Antony (Tony) J. Williams received his BSc in 1985 from the University of Liverpool (UK) and PhD in 1988 from the University of London (UK). His PhD research interests were in studying the effects of high pressure on molecular motions within lubricant related systems using Nuclear Magnetic Resonance. He moved to Ottawa, Canada to work for the National Research Council performing fundamental research on the electron paramagnetic resonance of radicals trapped in single crystals. Following his postdoctoral position he became the NMR Facility Manager for Ottawa University. Tony joined the Eastman Kodak Company in Rochester, New York as their NMR Technology Leader. He led the laboratory to develop quality control across multiple spectroscopy labs and helped establish walk-up laboratories providing NMR, LC-MS and other forms of spectroscopy to hundreds of chemists across multiple sites. This included the delivery of spectroscopic data to the desktop, automated processing and his initial interests in computer-assisted structure elucidation (CASE) systems. He also worked with a team to develop the worlds’ first web-based LIMS system, WIMS, capable of allowing chemical structure searching and spectral display. With his developing cheminformatic skills and passion for data management he left corporate America to join a small start-up company working out of Toronto, Canada. He joined ACD/Labs as their NMR Product Manager and various roles, including Chief Science Officer, during his 10 years with the company. His responsibilities included managing over 50 products at one time prior to developing a product management team, managing sales, marketing, technical support and technical services. ACD/Labs was one of Canada’s Fast 50 Tech Companies, and Forbes Fast 500 companies in 2001. His primary passions during his tenure with ACD/Labs was the continued adoption of web-based technologies and developing automated structure verification and elucidation platforms. While at ACD/Labs he suggested the possibility of developing a public resource for chemists attempting to integrate internet available chemical data. He finally pursued this vision with some close friends as a hobby project in the evenings and the result was the ChemSpider database (www.chemspider.com). Even while running out of a basement on hand built servers the website developed a large community following that eventually culminated in the acquisition of the website by the Royal Society of Chemistry (RSC) based in Cambridge, United Kingdom. Tony joined the organization, together with some of the other ChemSpider team, and became their Vice President of Strategic Development. At RSC he continued to develop cheminformatics tools, specifically ChemSpider, and was the technical lead for the chemistry aspects of the Open PHACTS project (http://www.openphacts.org), a project focused on the delivery of open data, open source and open systems to support the pharmaceutical sciences. He was also the technical lead for the UK National Chemical Database Service (http://cds.rsc.org/) and the RSC lead for the PharmaSea project (http://www.pharma-sea.eu/) attempting to identify novel natural products from the ocean. He left RSC in 2015 to become a Computational Chemist in the National Center of Computational Toxicology at the Environmental Protection Agency where he is bringing his skills to bear working with a team on the delivery of a new software architecture for the management and delivery of data, algorithms and visualization tools. The “Chemistry Dashboard” was released on April 1st, no fooling, at https://comptox.epa.gov, and provides access to over 700,000 chemicals, experimental and predicted properties and a developing link network to support the environmental sciences. Tony remains passionate about computer-assisted structure elucidation and verification approaches and continues to publish in this area. He is also passionate about teaching scientists to benefit from the developing array of social networking tools for scientists and is known as the ChemConnector on the networks. Over the years he has had adjunct roles at a number of institutions and presently enjoys working with scientists at both UNC Chapel Hill and NC State University. He is widely published with over 200 papers and book chapters and was the recipient of the Jim Gray Award for eScience in 2012. In 2016 he was awarded the North Carolina ACS Distinguished Speaker Award.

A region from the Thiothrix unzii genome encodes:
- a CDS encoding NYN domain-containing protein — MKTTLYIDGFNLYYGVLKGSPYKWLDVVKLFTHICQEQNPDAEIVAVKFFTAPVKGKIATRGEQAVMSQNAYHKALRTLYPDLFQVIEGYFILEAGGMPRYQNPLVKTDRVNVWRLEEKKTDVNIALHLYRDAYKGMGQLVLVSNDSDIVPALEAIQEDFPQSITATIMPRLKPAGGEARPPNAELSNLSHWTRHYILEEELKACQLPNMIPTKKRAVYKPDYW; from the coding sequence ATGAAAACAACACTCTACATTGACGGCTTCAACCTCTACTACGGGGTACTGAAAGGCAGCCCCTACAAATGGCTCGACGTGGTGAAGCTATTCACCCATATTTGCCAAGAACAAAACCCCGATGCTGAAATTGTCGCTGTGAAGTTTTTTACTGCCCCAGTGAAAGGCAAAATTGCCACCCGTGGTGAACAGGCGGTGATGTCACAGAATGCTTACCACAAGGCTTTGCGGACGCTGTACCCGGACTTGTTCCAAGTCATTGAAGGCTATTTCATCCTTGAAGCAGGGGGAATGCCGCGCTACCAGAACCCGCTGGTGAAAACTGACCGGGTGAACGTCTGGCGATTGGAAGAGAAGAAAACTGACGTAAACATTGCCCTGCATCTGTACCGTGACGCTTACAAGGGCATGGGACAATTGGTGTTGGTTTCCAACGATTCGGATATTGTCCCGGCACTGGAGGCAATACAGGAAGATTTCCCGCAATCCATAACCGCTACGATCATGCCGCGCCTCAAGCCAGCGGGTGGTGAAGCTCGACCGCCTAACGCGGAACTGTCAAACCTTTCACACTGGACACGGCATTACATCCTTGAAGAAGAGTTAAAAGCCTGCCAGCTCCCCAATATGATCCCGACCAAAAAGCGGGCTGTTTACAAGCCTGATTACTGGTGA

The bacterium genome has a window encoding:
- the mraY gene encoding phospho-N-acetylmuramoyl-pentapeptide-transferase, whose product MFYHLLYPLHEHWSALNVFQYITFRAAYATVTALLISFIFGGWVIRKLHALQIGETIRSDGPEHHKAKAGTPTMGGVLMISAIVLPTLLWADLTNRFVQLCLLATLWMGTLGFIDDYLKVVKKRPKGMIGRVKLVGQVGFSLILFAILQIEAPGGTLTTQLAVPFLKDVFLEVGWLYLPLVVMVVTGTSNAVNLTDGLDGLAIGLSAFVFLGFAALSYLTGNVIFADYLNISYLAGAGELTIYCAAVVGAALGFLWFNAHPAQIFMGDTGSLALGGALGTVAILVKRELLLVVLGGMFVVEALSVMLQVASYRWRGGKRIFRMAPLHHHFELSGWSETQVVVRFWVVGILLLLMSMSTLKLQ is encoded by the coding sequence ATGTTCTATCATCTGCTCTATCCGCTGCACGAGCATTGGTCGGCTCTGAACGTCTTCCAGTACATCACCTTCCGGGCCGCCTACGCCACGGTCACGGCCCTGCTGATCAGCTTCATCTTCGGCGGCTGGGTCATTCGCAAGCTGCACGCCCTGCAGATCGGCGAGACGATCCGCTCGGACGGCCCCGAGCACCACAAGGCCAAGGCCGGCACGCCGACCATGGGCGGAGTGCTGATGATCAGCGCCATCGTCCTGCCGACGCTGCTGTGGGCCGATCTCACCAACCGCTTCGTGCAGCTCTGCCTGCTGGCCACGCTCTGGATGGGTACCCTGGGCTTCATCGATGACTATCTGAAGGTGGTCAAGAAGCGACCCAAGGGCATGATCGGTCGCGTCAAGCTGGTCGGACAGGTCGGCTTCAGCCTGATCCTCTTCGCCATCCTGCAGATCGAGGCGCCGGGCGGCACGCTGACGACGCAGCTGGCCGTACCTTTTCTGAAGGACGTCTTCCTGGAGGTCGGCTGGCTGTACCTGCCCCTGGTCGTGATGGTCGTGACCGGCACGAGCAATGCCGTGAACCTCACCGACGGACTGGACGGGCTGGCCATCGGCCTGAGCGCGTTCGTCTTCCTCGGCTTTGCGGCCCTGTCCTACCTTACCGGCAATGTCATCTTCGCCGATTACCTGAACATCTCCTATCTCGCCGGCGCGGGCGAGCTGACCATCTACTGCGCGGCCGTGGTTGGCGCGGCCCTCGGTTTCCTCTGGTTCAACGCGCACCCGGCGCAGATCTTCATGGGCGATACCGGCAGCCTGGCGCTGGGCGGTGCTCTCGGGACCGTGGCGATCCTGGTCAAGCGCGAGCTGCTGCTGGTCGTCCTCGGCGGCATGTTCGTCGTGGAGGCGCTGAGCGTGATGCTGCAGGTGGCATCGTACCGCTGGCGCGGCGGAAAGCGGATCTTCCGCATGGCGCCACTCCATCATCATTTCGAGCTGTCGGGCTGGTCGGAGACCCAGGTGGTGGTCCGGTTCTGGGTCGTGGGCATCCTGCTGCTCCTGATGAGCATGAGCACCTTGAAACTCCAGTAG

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Posted by on September 8, 2007 in ChemSpider Services